post #144 of 799
I think the slapstick is part of what I find charming from Pynchon. Also, Inherent Vice is a textbook definition of a beach read (this might become more apparent in a year or so when the movie comes out) though its not by any means Pynchon's best work.

I started Against the Day some time ago but got sidetracked (same thing has happened twice with Mason and Dickson). enjoyed the first section.


Currently looking for something to bring to NYC for 3 days for market week downtime. I might finish the 4th dark tower earlier than expected, but I dont want to start anything huge or a new series. any good standalone reads under 300 pages? something I can bang out when i arrive too early at the airport
post #145 of 799
Same thing happened to me with Vineland and Against the Day just didn't get around the finishing them. Love the camp element in his work also.
post #146 of 799
Quote:
Originally Posted by noob View Post

The William Gass intro is worth the price alone. icon_gu_b_slayer[1].gif

Come to think of it, his intro to Anatomy of Melancholy as well as his own In the Heart of the Heart of the Country were really amazing too, like you can just tell instantly they are the product of reading vast libraries and writing non-stop for the last fifty years. I guess this might be relevant because the two authors are very often confused.

Yeah In the Heart of the Heart of the Country is a beautiful collection of short stories. Gass's prose are amazing. I would definitely recommend Omensetter's Luck, his first novel. On the other hand I just finished Middle C and never really got into it.


Edited by jwalterweather - 7/19/13 at 5:02pm
post #147 of 799
You guys are making me want to dive into my copy of Against the Day. My introduction to Pynchon came from Mason & Dixon, read the first page at a bookstore, had to come back the next day because it was all I thought about in between.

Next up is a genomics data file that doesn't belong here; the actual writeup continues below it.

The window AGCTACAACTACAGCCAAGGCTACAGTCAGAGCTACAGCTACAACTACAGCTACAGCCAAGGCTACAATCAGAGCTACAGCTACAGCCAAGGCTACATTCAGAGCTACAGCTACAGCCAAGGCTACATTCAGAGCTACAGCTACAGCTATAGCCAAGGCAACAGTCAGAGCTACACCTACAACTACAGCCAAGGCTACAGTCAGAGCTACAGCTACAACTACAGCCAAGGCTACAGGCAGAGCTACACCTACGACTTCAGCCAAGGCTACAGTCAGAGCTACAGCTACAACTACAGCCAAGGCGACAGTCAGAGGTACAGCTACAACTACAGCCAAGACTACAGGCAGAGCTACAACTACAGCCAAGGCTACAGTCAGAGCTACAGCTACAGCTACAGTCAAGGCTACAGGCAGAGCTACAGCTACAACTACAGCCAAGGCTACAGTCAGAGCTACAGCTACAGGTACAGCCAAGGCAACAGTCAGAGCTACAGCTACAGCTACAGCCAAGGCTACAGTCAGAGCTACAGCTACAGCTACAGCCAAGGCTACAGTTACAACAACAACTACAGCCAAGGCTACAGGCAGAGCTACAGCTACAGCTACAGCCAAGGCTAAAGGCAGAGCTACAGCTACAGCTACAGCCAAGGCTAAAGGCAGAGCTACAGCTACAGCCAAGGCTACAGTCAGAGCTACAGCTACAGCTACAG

Finished The Illiad, loved it at first but started to get impatient with it in the second half. Too much so-and-so impaling so-and-so with his bronze spear and looting his corpse etc etc. I started William Gaddis' JR, and at work I'm about to finish Vonnegut's Hocus Pocus and replace it with Martin Amis' The Rachel Papers.
post #148 of 799
Just finished reading Bechdel's Fun Home, now on to Joe Sacco's Footnotes in Gaza.

I've also got Scary, No Scary, Cane, IQ84, and some other books on my shelf to read. Really want to pick up a book by Anne Carson or Fanny Howe, but those two will have to wait in the wings with Gaddis' Recognitions, a re-reading of some Pynchon books, and a re-reading of Daniel Maximin's L'isolée soleil.
post #149 of 799
i started the recognitions last summer but found the prose quite mannered and dated-seeming, as a result i gave up far too quickly. i loved carpenters gothic though.
interested to know how you get on, i really should try again.
currently reading thomas bernhard's the loser and david markson's wittgenstein's mistress, there is a wonderful essay on this latter by DFW that i'd recommend to anyone interested.
Edited by robinsongreen68 - 7/20/13 at 8:07am
post #150 of 799
Just finished The Windup Girl. holy shit that book was good.

Starting Hitchhiker's Guide to the Galaxy, as I'm a bad nerd and haven't read it yet.
Edited by GraphicNovelty - 7/20/13 at 4:22pm